Flicking through the online catalogue on the Edinburgh Woollen Mill website is a lot like pushing aside laden coat hangars in your gran’s wardrobe trying, increasingly desperately, to find the door at the back to return to the 21st century.
The store still brazenly markets tweed, wool and a line they call ‘heritage’ which, when applied to tomatoes in Waitrose, means expensive, colourful and interesting, but the headless manikins of ‘the Mill’ who sport these items just look sad and a little embarrassed. With some high street stores there’s a poignancy to the wooden boarding tacked to the window frames of its outlets; with the Mill it will be almost a blessing.
But are we being harsh? One of the reasons given for the fall of the Mill is the paucity of tourists flocking around tweed and one-ply cashmere laid out in its shelves, keen to buy a slice of Olde Britain as authentic as miniature shiny red London telephone boxes and Kendal Mint Cake, which we are all munching on, aren’t we, as we prepare to repel the Romans?
The NTI newsroom told you a little about Brian Day, owner of brands that include Jaeger, Peacocks and Edinburgh Woollen Mill, a couple of weeks ago when FRP were doing what their name tells us they do best and advising on the prospective fall of a by-gone empire. Brian, who now answers to the adjective ‘billionaire’, grew up on a council estate in Stockport and now is sensible enough to live in Dubai. There is no real news to the hideous financial position his group of throwback stores finds itself in, but the numbers are quite shocking.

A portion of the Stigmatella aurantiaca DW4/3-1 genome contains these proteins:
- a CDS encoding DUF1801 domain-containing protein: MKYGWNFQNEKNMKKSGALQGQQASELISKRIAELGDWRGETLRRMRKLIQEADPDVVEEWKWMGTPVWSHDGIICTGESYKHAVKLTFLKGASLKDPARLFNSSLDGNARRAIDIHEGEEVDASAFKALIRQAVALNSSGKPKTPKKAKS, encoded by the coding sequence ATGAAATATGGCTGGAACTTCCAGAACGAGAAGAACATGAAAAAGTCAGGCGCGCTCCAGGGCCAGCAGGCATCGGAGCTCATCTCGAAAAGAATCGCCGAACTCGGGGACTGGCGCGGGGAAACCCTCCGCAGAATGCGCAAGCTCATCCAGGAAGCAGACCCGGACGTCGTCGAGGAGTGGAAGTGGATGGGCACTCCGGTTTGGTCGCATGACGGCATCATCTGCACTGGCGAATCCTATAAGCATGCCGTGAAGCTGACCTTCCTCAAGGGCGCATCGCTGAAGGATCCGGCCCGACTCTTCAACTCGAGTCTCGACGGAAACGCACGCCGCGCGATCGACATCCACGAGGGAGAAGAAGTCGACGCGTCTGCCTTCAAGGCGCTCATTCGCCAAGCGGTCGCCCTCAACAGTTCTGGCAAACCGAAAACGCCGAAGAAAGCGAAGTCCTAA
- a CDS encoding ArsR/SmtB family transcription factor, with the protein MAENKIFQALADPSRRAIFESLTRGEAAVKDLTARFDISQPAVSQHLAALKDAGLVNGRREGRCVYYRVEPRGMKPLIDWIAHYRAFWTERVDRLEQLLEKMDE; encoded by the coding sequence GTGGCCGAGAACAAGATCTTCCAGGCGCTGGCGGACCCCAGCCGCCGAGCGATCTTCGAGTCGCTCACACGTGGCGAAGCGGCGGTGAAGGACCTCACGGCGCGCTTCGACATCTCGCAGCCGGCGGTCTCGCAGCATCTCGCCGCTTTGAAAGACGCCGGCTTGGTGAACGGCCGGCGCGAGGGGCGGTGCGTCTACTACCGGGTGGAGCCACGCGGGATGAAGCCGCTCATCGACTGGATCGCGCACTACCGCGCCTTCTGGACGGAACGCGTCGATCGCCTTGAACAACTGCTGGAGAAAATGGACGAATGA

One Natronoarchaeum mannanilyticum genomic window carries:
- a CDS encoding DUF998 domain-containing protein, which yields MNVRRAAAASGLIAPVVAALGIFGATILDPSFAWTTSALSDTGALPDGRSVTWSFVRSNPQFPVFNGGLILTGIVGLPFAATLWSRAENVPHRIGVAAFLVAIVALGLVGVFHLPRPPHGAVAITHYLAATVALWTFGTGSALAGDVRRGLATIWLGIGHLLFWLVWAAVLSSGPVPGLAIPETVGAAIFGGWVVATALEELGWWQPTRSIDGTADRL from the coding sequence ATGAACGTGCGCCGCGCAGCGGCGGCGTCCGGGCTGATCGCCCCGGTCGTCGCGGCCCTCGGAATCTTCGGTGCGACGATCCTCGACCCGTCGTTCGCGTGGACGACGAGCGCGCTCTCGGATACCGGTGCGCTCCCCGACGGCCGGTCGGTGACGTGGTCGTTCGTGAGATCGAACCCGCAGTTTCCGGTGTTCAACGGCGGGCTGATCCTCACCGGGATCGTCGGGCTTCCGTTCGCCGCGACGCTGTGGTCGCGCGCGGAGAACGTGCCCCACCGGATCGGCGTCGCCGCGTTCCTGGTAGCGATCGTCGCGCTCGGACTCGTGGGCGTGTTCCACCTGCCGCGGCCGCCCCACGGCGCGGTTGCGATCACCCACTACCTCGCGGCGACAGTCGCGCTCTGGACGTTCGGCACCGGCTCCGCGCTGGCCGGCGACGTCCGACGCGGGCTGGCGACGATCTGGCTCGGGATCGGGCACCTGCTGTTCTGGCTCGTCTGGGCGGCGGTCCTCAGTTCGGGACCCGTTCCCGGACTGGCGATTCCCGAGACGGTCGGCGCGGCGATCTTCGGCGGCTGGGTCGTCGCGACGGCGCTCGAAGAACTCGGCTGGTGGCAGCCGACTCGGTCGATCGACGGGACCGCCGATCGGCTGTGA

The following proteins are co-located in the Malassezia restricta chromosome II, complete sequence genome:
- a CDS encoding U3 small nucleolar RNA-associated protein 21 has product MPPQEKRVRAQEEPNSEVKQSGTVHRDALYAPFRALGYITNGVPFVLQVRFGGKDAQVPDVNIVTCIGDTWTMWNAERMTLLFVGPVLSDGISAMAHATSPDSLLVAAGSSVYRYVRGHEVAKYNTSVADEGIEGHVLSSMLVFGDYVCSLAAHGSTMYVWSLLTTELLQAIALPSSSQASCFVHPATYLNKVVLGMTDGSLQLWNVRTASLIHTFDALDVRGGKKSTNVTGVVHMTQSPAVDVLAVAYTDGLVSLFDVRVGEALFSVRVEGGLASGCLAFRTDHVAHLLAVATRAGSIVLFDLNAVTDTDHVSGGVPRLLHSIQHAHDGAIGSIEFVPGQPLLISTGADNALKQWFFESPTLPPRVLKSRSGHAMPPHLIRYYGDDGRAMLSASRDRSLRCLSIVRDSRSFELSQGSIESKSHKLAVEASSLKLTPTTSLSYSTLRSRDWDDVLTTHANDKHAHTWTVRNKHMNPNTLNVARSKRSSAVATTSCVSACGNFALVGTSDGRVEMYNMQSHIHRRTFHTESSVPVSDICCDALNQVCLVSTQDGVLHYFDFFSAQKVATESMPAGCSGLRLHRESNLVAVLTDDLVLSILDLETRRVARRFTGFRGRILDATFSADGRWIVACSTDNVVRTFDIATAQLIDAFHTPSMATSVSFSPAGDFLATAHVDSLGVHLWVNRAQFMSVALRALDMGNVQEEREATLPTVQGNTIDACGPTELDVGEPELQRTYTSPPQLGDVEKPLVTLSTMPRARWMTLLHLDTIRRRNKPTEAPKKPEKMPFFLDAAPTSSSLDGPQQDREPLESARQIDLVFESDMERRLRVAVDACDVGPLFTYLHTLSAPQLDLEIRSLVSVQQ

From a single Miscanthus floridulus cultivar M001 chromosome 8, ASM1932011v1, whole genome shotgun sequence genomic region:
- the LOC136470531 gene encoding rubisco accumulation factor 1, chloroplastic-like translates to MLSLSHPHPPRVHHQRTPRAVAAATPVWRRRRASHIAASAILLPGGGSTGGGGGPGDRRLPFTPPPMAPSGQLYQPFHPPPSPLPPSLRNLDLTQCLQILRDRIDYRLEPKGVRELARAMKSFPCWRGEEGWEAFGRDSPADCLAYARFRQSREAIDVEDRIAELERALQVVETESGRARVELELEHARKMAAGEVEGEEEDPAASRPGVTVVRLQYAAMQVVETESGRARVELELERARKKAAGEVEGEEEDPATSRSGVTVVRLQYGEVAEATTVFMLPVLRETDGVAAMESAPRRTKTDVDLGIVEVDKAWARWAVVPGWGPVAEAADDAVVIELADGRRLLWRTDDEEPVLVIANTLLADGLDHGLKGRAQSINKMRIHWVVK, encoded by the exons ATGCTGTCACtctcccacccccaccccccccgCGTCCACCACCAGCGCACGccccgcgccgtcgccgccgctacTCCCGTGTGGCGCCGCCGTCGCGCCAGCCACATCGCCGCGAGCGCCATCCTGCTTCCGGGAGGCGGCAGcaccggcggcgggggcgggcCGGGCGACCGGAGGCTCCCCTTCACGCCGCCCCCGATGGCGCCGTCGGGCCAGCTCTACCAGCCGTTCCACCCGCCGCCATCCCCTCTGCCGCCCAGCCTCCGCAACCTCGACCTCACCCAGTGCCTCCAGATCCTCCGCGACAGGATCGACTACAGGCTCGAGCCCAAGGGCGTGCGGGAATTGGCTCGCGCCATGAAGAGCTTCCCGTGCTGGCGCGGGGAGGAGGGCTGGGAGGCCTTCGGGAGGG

There are 21,500 jobs at stake as FRP Advisory sharpen their pencils and look up the mothballs in their great-aunt Rita’s house, as notice to appoint Administrators was filed yesterday, Friday 9 October. Edinburgh Woollen Mill said the move would give it an initial ten days’ breathing space to assess its options, the chief of which must be to invent a time machine and return to the time its offerings were fashionable.
Industry sources said the group was particularly vulnerable as it has hundreds of shops that largely cater to older shoppers, who have been avoiding the high street and staying at home. The group said it had received expressions of interest for some of its brands, but this may well have amounted to:
”Them? Really?” There’s no way of telling.
In a related story, the Bangladesh Garment Manufactures and Exporters Association had claimed that the group had £27 million of unpaid bills with suppliers, which the retailer denied. But it does kind of fit, doesn’t it? Just like the Mill’s mid beige adjustable waist mid-front chino, the kind of bargain that gets Japanese tourists salivating, if only they were allowed to visit us.